The larger society has been supportive of the official emphasis on protection from outside interference and gradual state-driven modernization and stability. Most polls show Russians’ strong – around 80% - support for the Kremlin’s policies. In addition, Russians are most positive about such word-symbols, as “order” (58%), “justice” (49%), and “stability” (38%), and least positive about the word “revolution” with 22% viewing it in negative light (RosBusinessConsulting 2007). Furthermore, while most Russians would like to restore the status of their country as a great power, few have illusions either about balancing the West's global power or restoring the Soviet-like empire in Eurasia. Polls indicate that the general public predominantly connects the great power status with economic development, rather than military buildup or revision of existing territorial boundaries. For instance, according to a poll by VTsIOM (All-Russia Public Opinion Research Centre) taken on 14-15 August, 2010, 49% of Russians believe that main obstacle on the path to achieving the status of a great power is the lag behind leading countries in economic development versus 26% linking it to powerful Armed Forces and 7% to receiving control over the territories of the former USSR (Interfax 2010).
Dominant Approaches to Globalization
The new official discourse, or Russia’s political mainstream has greatly affected the nation’s intellectual discussions and studies of international relations. Russian IR and social science in general can be understood as a form of social action shaped by locally meaningful ideological debates. For example, Russian debates have historically been among those viewing the nation’s future as a part of the West, the independent state or a distinct civilization. Ideology in this context refers to a systematic presentation of self, other and their relationships.4 Overall, Russian IR discourse has been moving away from liberal approaches and toward those more sensitive to local conditions and state needs. Much of this development can be attributed to the country’s extremely painful economic reform during the 1990s which was carried out under the ideological banner of liberal transformation. Although the pro-Western vision shaped the reform, it was soon met with a formidable opposition, which advanced a different identity and pushed the country away from its original path.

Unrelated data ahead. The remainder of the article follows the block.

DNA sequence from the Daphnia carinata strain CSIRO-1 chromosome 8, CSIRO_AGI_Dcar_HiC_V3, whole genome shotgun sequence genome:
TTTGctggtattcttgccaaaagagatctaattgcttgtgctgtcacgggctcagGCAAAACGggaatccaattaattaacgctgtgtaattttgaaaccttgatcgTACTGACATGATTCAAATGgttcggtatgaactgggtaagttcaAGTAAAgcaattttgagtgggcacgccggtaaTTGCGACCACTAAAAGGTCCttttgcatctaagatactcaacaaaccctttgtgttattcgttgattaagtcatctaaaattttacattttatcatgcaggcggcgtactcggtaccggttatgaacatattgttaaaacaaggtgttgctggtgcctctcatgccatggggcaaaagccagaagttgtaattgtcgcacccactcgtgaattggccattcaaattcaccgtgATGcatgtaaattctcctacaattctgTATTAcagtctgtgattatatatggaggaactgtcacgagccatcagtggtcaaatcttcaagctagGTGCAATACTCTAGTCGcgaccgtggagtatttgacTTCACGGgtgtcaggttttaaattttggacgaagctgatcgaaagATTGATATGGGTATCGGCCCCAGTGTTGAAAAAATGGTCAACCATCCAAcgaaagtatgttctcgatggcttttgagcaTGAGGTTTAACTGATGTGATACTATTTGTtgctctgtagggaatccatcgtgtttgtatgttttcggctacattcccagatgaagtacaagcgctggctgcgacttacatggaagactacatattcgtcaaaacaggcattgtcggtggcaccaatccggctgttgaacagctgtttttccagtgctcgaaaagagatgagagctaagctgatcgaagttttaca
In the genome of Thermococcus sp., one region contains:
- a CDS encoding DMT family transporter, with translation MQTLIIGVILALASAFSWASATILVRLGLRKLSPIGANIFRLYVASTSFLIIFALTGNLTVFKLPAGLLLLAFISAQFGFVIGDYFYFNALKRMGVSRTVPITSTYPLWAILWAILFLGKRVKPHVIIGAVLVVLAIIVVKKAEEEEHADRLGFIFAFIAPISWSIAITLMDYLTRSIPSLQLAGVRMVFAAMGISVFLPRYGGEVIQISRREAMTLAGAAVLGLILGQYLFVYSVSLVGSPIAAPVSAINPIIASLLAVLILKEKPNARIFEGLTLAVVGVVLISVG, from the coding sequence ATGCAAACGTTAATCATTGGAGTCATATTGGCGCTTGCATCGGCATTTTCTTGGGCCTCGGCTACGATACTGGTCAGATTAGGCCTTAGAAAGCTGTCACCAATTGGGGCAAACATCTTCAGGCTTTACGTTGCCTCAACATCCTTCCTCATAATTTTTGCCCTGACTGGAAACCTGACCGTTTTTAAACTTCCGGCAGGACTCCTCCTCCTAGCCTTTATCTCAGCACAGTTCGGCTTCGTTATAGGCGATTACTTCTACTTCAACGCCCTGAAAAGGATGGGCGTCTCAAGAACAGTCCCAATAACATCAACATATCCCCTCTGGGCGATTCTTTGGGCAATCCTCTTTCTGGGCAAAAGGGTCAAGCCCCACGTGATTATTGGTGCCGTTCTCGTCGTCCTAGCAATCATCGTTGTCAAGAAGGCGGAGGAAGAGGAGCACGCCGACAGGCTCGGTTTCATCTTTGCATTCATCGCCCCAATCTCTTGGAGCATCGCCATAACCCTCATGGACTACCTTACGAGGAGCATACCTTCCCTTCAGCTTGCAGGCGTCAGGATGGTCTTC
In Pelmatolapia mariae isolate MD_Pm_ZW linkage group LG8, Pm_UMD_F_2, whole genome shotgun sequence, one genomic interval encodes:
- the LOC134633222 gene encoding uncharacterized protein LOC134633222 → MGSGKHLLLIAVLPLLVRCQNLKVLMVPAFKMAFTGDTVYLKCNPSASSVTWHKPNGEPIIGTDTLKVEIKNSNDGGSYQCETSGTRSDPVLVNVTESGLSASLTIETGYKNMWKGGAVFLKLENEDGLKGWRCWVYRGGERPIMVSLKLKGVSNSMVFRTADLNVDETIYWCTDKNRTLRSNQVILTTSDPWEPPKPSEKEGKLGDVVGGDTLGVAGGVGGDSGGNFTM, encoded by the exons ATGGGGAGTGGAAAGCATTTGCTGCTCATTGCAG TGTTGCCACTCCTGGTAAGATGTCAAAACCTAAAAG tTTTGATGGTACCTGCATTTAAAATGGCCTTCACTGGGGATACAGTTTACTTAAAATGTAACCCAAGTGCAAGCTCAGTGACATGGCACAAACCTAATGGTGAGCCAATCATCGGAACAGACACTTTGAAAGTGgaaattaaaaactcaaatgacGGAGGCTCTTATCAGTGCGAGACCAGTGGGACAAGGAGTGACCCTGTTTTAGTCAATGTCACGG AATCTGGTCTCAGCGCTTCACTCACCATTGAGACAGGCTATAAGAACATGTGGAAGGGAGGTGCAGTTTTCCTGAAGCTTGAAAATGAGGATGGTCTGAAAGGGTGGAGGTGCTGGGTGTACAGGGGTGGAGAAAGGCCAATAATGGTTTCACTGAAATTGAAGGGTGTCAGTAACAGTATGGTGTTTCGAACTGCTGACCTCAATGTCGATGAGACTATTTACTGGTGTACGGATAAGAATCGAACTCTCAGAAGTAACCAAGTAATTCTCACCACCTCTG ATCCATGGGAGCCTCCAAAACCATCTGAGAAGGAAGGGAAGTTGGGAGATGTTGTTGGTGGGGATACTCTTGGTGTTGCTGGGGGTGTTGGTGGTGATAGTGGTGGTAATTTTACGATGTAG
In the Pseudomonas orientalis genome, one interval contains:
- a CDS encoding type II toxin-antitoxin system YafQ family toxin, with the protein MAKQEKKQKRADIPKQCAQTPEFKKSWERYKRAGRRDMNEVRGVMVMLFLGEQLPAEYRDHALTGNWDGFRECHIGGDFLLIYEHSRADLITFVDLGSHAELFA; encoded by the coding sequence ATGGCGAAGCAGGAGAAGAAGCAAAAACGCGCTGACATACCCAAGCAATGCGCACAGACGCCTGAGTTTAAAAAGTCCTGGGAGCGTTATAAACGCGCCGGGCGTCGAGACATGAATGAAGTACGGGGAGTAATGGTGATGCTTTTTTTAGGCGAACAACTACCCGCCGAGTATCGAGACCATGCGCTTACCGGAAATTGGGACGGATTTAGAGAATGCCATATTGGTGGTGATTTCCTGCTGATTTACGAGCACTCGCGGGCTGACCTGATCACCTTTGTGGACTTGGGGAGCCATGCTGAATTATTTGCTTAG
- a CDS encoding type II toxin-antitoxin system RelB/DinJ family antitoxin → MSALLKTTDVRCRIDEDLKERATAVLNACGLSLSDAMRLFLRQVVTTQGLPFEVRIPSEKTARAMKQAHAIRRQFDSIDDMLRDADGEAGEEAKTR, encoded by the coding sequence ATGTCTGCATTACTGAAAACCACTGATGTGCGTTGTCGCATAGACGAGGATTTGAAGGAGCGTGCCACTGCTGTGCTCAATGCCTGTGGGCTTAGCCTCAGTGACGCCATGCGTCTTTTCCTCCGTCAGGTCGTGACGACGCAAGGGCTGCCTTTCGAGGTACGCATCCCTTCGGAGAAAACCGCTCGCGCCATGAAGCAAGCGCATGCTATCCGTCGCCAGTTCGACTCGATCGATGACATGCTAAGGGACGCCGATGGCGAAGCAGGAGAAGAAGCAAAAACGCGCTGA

Russian realists build on the idea of Russia as an independent state which – due to a long historical experience of a great power – remained socially popular. In response to decline of expectations associated with neoliberal globalization, Russians have revived the historically familiar ideology of a great power and a strong state. Ever since the two centuries-long conquests by the Mongols, Russia has developed a psychological complex of insecurity and a readiness to sacrifice everything for independence and sovereignty. Rather than insisting on economic globalization and political democratization, many Russian politicians emphasized the state’s ability to govern and preserve the social and political order. Not inherently anti-Western, they seek to be recognized for highlighting economic and military capabilities of Russia. The emphasis on independence finds its way to Russian realist IR theory. While borrowing some conceptual tools from the West, realists use them creatively preserving their intellectual independence. An example is their studies of world order. Although the influence of American realist scholarship on these studies is evident,5 some of the Russian approaches to world order are more dynamic and include, not unlike the British school tradition, the notions of norms and rules. Keeping their eyes on Russia, Russian realists have also differentiated between various types of unipolar and multipolar world order (Bogaturov 1998, 2003; Shakleyina and Bogaturov 2004) and security threats (Fenenko 2008).